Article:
In a previous blog “Engaging Portraits” I talked about unique lighting for each portrait. In the beginning, near everyone starts out with the same body parts, but that’s where the similarity ends. We are not made from the same mold and each of us has features and characteristics that make us, well us. To set up a style of light and use it for everyone makes a statement about the photographer, not the subject being photographed. Our characteristics, personality and physical features are what make us who we are. We are all pieces of art worthy of being celebrated.
A sculptor said the sculpture was already in the rock and he just chipped away the unnecessary parts to reveal the beauty that was within the rock. As a photographer I sculpt with light to emphasize the highlights of each subject, but just as each subject is different each subject requires a different light.
Five subjects from a business portrait session last year have given me permission to use their portrait to illustrate what I mean. Some have asked that I not use their name, so none of the five names will be used.
The comments and observations expressed are my opinion only, but the lighting described is based on sound photographic training and practices.
What I saw was a well proportioned face of a young male with strong lines, good texture, and engaging eyes. His smile showed the cheeks and brought out the three dimensional features of the face. This individual has a wonderful smile and that combined with the colour of the eyes meant that I had to capture the precise moment when twinkle in the eyes matched the sincerity and intensity of the twinkle in the smile. Anything else would result in an obvious fake or forced looking smile.
I turned the subject slightly off camera so that I wasn’t getting a full face view.
I selected a loop light (just short of becoming a Rembrandt light) highlighting the broadside, or the side closest to the camera. To feature the texture of the skin and the beard I decided to go with a hard light to suggest strength in the character. Wanting the light to be strong meant I had to be careful that the shadows didn’t block up and lose detail.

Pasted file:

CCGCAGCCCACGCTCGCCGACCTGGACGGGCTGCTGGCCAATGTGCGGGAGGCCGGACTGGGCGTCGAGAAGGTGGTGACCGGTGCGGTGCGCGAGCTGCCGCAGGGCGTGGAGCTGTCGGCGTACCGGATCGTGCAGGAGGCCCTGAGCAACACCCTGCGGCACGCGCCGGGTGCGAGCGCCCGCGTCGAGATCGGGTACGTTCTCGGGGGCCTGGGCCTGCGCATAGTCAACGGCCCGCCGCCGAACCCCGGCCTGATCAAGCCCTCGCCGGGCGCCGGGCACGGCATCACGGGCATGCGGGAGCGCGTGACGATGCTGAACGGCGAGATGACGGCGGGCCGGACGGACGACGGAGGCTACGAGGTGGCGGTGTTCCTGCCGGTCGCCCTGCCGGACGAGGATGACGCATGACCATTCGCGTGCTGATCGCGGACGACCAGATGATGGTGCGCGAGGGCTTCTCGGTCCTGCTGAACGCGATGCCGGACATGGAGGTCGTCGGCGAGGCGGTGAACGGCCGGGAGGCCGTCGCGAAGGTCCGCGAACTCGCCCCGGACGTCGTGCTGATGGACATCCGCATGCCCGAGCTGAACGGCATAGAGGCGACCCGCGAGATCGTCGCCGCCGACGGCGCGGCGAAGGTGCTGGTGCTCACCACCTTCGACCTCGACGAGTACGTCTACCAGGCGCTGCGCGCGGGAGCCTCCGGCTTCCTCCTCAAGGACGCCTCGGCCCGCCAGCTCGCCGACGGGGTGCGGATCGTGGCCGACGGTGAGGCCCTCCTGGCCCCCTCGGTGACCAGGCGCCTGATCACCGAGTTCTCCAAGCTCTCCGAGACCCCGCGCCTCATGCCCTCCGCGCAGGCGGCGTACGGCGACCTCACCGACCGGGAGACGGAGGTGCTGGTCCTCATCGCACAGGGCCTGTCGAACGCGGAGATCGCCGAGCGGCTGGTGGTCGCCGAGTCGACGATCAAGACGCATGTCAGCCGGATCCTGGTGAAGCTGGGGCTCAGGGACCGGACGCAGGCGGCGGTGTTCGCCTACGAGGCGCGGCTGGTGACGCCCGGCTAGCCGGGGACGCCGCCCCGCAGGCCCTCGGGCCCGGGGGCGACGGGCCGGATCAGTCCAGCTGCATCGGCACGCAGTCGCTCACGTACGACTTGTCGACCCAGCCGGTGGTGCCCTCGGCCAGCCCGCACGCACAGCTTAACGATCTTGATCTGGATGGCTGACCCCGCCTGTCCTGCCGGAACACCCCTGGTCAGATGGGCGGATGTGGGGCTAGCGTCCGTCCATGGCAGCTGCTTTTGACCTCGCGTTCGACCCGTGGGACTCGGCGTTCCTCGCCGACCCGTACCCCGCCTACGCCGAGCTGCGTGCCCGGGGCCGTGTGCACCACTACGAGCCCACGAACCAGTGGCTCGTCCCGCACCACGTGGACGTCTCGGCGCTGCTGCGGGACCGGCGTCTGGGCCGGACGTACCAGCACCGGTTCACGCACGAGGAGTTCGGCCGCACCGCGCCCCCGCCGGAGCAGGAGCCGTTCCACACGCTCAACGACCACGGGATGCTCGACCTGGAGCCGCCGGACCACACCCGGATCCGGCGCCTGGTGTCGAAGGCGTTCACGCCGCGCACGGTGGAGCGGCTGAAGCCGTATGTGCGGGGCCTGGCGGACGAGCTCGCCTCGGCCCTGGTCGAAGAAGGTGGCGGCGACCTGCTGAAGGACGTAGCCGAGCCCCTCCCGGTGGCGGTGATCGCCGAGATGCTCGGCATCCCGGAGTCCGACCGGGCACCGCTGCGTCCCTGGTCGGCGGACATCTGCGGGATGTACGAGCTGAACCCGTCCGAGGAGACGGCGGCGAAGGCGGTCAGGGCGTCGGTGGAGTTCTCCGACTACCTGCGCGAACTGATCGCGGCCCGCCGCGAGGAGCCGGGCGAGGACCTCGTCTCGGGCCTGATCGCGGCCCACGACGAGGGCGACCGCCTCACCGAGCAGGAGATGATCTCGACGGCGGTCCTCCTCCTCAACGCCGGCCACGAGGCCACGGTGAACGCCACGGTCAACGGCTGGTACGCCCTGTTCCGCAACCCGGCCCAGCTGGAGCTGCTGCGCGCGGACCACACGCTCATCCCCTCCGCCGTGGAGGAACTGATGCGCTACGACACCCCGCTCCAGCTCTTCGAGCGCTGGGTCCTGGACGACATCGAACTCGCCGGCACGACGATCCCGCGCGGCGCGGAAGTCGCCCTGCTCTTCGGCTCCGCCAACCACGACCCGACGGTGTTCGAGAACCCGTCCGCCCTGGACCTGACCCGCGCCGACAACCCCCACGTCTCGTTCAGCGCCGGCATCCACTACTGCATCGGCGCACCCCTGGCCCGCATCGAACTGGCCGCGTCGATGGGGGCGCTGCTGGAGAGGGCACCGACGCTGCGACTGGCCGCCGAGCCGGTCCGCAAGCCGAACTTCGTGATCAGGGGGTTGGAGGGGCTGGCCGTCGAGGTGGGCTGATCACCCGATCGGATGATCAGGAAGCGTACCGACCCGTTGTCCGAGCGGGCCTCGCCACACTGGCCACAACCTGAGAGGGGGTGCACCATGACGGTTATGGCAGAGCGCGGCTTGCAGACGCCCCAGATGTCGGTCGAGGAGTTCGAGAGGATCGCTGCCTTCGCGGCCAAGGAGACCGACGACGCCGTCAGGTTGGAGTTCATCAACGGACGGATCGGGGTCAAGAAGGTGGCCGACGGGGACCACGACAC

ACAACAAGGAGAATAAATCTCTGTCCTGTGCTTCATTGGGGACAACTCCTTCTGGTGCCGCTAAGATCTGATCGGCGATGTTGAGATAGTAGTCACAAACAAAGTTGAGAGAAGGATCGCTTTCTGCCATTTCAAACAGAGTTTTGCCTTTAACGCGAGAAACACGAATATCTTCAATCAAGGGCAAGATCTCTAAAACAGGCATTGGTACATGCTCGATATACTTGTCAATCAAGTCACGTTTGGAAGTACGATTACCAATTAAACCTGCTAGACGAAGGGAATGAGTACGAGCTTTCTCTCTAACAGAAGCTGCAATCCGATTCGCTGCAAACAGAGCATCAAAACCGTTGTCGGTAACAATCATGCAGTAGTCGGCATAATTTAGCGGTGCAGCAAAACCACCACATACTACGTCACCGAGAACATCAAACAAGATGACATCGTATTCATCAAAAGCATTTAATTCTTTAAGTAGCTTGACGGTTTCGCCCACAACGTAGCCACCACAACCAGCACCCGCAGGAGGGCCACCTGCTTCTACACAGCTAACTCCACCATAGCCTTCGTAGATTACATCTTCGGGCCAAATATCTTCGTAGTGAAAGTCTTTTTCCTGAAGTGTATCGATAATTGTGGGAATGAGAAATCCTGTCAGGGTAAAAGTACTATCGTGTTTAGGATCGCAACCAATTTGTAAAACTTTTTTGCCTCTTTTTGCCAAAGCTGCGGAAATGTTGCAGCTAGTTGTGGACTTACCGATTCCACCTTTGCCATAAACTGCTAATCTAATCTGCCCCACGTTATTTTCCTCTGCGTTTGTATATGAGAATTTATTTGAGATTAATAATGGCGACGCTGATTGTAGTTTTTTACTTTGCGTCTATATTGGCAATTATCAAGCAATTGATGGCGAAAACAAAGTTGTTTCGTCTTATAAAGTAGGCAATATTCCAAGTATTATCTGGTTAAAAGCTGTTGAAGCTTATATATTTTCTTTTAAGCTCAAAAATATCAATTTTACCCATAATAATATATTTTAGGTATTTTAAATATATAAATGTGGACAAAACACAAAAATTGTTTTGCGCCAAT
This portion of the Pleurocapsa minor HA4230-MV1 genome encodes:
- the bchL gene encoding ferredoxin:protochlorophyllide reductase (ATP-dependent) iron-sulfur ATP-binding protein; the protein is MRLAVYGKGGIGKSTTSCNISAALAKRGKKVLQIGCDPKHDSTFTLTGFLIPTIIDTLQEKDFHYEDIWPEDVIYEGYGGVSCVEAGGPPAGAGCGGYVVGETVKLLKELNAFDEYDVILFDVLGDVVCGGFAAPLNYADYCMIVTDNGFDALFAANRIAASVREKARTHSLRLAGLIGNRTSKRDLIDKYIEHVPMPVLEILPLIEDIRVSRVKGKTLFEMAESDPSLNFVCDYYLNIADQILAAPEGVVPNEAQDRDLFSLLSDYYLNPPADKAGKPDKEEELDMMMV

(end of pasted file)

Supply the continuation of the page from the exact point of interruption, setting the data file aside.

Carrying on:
Because I wanted a hard light with sharp shadows that still contained detail it was necessary there be contrast between the fill and the main light, both in ratio and in type or quality of light. I chose a very soft and large light for the fill. In this case a 72 inch umbrella on the subject to camera axis.
To accomplish the hard lighting with distinct shadows and to emphasize the skin and beard texture I again chose a 7 inch silver reflector. This light was feathered so that I was using the penumbra of the beam to illuminate the mask of the subjects face.
To give the light a wrap around effect and maintain the shadow detail I wanted I employed a bounce board or reflector. This time I positioned the bounce on the highlight side between the main light and the subject. Positioning the bounce on the highlight side is much more difficult than putting it on the shadow side but when done properly it wraps the light around the face bringing out the three dimensional facial features. In addition when it has been mastered the highlight bounce will cause the skin tone radiate and come alive.
I added an accent light camera right (same side as the main) and placed 45 degrees above the subject. This accents the subject, wrapping the light around him and highlights the hair, providing separation from the background.
The post processing work was done on the raw file before output. It included a lightening of lines under the eyes and in the forehead, highlighting the teeth, and a slight brightening of the highlights. No skin softening was done as I wanted to feature the character and personality of the subject’s face.
Movie makers and performing theatres use lighting to create a mood that tells the story. I believe the same applies in photography. Analyzing the face and knowing the personality of the subject determines the best light for the portrait.